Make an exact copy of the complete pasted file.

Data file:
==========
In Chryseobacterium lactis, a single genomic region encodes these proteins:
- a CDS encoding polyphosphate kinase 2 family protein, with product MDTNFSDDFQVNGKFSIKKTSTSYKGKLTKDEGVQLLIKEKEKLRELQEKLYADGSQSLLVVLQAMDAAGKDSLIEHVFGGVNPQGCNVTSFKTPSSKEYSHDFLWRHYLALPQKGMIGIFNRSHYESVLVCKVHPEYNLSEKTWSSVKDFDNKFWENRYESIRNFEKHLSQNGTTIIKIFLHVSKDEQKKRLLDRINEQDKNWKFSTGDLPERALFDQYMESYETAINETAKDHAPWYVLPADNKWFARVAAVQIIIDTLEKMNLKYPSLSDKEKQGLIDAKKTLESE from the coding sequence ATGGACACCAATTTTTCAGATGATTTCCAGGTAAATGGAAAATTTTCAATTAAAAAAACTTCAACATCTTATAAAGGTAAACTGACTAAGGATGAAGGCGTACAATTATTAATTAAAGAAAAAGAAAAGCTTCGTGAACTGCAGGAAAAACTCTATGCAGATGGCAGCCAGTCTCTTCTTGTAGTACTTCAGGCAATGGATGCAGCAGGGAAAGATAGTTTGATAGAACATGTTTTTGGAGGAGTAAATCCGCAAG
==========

In Chryseobacterium lactis, a single genomic region encodes these proteins:
- a CDS encoding polyphosphate kinase 2 family protein, with product MDTNFSDDFQVNGKFSIKKTSTSYKGKLTKDEGVQLLIKEKEKLRELQEKLYADGSQSLLVVLQAMDAAGKDSLIEHVFGGVNPQGCNVTSFKTPSSKEYSHDFLWRHYLALPQKGMIGIFNRSHYESVLVCKVHPEYNLSEKTWSSVKDFDNKFWENRYESIRNFEKHLSQNGTTIIKIFLHVSKDEQKKRLLDRINEQDKNWKFSTGDLPERALFDQYMESYETAINETAKDHAPWYVLPADNKWFARVAAVQIIIDTLEKMNLKYPSLSDKEKQGLIDAKKTLESE from the coding sequence ATGGACACCAATTTTTCAGATGATTTCCAGGTAAATGGAAAATTTTCAATTAAAAAAACTTCAACATCTTATAAAGGTAAACTGACTAAGGATGAAGGCGTACAATTATTAATTAAAGAAAAAGAAAAGCTTCGTGAACTGCAGGAAAAACTCTATGCAGATGGCAGCCAGTCTCTTCTTGTAGTACTTCAGGCAATGGATGCAGCAGGGAAAGATAGTTTGATAGAACATGTTTTTGGAGGAGTAAATCCGCAAG